Secret Empire: Omega 1: Discussion

By Ryan Mogge and Drew Baumgartner

This article contains SPOILERS. If you haven’t read the issue yet, proceed at your own risk!

Ryan: Every event in your memory left some sort of mark. When it comes to trauma, those marks are more like deep grooves. No matter how much you heal, or how much better off you are, you are changed by what has happened to you. In the wake of a rebellion against a group of fascists bent on world domination with the face of the most trusted man alive, you certainly can’t expect to move forward without being changed. In Secret Empire: Omega 1, Nick Spencer and Andrea Sorrentino offer a mixture of back-to-normal plot points and artful rumination that operate quite differently but still offer the same themes of trauma and the scars left behind. Continue reading

The Failings of Friendship in Desperate Times in Secret Empire 5

by Spencer Irwin

This article contains SPOILERS. If you haven’t read the issue yet, proceed at your own risk!

“The power of friendship” is a popular trope in most media. The idea that most situations can be overcome through the bonds we share with our friends is powerful in a lot of ways, but it’s one that never really seems applicable to war or espionage stories like Secret Empire. Make no mistake, Hydra is not going to be defeated by friendship or optimism alone, but in Secret Empire 5, Nick Spencer, Rod Reis, Andrea Sorrentino, Joshua Cassara, and Rachelle Rosenberg do explore the effect pre-existing relationships have on their conflict. It’s not always a good one. Continue reading

Secret Empire 4: Discussion

by Patrick Ehlers and Ryan Mogge

This article contains SPOILERS. If you haven’t read the issue yet, proceed at your own risk!

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Patrick: The Secret Empire epic drives on an engine powered by dramatic irony. From the second Steve’s first “Hail Hydra” was uttered, the audience knew more about the threat the Marvel Universe faced better than any of its inhabitants. It is serendipitous (in the worst possible way) that the current political climate in the United States has made readers hyper-aware of this irony, as we’re able to draw obvious parallels between the rise of Hydra and the rise of white nationalism. We don’t need to parse out the rhetorical devices Steve uses to justify his abuses of power — we see them demonstrated by our president every day. Issue 4 doubles down on the practice of illustrating dramatic irony, giving the audience far more information than any of the characters are ever afforded. The result is an unsettling exercise in moral relativism. Continue reading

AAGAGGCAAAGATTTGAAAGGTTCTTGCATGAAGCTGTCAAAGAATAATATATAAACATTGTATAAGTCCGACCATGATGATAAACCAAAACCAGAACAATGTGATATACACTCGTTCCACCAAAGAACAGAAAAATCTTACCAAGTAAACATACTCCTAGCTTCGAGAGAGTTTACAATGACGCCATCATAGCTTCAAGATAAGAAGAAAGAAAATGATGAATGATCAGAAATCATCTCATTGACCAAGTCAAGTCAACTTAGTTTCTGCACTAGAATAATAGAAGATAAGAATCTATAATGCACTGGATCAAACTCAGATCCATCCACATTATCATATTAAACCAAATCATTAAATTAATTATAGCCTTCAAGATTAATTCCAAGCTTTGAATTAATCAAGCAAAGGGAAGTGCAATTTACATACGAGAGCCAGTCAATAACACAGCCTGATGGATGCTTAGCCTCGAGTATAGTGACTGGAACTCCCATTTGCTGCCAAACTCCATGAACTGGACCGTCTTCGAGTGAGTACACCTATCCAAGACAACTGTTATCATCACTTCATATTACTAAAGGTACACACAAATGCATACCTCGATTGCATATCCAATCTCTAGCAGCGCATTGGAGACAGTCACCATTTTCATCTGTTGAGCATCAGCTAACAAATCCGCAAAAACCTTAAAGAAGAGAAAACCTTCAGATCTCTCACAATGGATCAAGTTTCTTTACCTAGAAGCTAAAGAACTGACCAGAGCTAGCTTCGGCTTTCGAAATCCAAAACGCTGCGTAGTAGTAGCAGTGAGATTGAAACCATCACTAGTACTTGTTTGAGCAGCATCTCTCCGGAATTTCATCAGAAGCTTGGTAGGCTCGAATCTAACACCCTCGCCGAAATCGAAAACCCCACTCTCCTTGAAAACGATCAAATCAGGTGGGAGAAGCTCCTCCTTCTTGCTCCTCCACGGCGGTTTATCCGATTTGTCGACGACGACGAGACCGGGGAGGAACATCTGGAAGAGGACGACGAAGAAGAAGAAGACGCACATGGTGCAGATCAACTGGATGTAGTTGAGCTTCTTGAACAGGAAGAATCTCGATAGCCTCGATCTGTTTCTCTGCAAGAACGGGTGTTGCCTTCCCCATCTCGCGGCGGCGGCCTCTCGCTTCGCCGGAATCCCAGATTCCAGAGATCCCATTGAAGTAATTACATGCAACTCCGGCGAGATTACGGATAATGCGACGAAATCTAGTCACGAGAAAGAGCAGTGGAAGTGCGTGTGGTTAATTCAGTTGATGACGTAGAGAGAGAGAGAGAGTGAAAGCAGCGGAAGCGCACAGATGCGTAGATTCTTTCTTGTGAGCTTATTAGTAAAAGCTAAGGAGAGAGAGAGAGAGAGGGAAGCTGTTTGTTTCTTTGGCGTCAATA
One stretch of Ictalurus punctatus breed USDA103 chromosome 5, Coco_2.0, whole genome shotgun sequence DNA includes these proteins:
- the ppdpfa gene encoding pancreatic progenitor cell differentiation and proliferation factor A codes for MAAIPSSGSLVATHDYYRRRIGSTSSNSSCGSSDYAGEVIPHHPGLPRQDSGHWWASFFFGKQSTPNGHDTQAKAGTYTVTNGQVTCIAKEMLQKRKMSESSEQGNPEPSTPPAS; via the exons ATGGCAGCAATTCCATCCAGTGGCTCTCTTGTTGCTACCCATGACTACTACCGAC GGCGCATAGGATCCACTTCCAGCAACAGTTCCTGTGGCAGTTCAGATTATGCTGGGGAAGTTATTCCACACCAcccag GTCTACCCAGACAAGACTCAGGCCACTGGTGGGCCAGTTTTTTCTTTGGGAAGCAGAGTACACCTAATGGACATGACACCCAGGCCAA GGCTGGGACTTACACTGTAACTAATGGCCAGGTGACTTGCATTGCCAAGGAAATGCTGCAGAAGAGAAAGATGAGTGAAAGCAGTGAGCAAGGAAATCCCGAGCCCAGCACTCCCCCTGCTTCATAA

Black Widow 11

Alternating Currents: Black Widow 11, Drew and Michael

Today, Drew and Michael are discussing Black Widow 10, originally released February 8th, 2017As always, this article contains SPOILERS.

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Mordor. The one place in Middle-earth we don’t want to see any closer, and the one place we’re trying to get to.

J.R.R. Tolkien, The Lord of the Rings: The Two Towers

Drew: As far as motivations go, “destroy evil ring” is about as straightforward as it gets. Obviously, there’s a great deal more to Tolkien than his MacGuffins, but I think one of the most elegant ways he complicates that motive is the simple fact that the ring has to be destroyed in Mt. Doom. In this way, each step of they journey brings the ring closer to destruction and closer to falling into Sauron’s grasp. The only thing that could up the tension any further is suggesting that the “secret” plan to destroy the ring is simply part of Sauron’s plan to draw it out. Are they defeating him, or are they doing his work for him? Nat finds herself in a similar situation in Black Widow 11, as she apparently delivers an equally devastating MacGuffin to Recluse. Continue reading

Black Widow 10

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Today, Patrick and Spencer are discussing Black Widow 10, originally released January 18, 2017As always, this article contains SPOILERS.

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“Thank you for being a friend.”

Golden Girls Theme Song

Patrick: In college, I made a friend name Melanie. She was a freshman during my senior year, and she had kind of a tough time adjusting to the more Wisconsonian aspects of her college experience. She was from Portland, Oregon, and between the winters and the culture shock, she couldn’t connect with her classmates very easily. I loved that Melanie could see through the dorky Wisconsin obsessions with the Packers, or cheese, or beer or whatever, but that meant a lot of the ways we connected were extremely cynical. We complained about people together, we came up with strategies for getting each other out of small talk at parties – I’d consider it misanthropic if it weren’t also the thing that bonded us so tightly. We used to exchange birthday cards that read “Happy Birthday you fucking cunt.” Obviously, she’s the only person in the world I’d send that card to. Being friends with Melanie was unlike being friends with anyone else, and it’s important to recognize how unique each friendship is. For me and Melanie, that meant one thing, for Natasha and Bucky it means something else.